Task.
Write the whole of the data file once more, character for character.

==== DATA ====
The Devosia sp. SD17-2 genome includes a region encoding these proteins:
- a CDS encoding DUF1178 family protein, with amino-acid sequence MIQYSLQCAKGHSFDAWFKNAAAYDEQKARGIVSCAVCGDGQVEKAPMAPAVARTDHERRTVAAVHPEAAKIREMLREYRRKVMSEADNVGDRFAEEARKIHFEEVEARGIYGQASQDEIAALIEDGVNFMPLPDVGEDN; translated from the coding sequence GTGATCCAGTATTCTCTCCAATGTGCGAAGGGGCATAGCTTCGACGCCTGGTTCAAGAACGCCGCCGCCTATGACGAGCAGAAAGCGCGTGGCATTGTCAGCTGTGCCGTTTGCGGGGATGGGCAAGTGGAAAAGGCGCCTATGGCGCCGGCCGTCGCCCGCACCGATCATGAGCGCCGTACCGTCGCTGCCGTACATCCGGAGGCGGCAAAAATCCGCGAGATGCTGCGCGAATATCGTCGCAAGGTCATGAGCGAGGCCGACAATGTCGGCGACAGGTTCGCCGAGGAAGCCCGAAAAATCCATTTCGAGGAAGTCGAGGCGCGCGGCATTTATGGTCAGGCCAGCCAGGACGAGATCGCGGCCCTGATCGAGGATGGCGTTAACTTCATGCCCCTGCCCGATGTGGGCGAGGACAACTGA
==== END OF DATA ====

The Devosia sp. SD17-2 genome includes a region encoding these proteins:
- a CDS encoding DUF1178 family protein, with amino-acid sequence MIQYSLQCAKGHSFDAWFKNAAAYDEQKARGIVSCAVCGDGQVEKAPMAPAVARTDHERRTVAAVHPEAAKIREMLREYRRKVMSEADNVGDRFAEEARKIHFEEVEARGIYGQASQDEIAALIEDGVNFMPLPDVGEDN; translated from the coding sequence GTGATCCAGTATTCTCTCCAATGTGCGAAGGGGCATAGCTTCGACGCCTGGTTCAAGAACGCCGCCGCCTATGACGAGCAGAAAGCGCGTGGCATTGTCAGCTGTGCCGTTTGCGGGGATGGGCAAGTGGAAAAGGCGCCTATGGCGCCGGCCGTCGCCCGCACCGATCATGAGCGCCGTACCGTCGCTGCCGTACATCCGGAGGCGGCAAAAATCCGCGAGATGCTGCGCGAATATCGTCGCAAGGTCATGAGCGAGGCCGACAATGTCGGCGACAGGTTCGCCGAGGAAGCCCGAAAAATCCATTTCGAGGAAGTCGAGGCGCGCGGCATTTATGGTCAGGCCAGCCAGGACGAGATCGCGGCCCTGATCGAGGATGGCGTTAACTTCATGCCCCTGCCCGATGTGGGCGAGGACAACTGA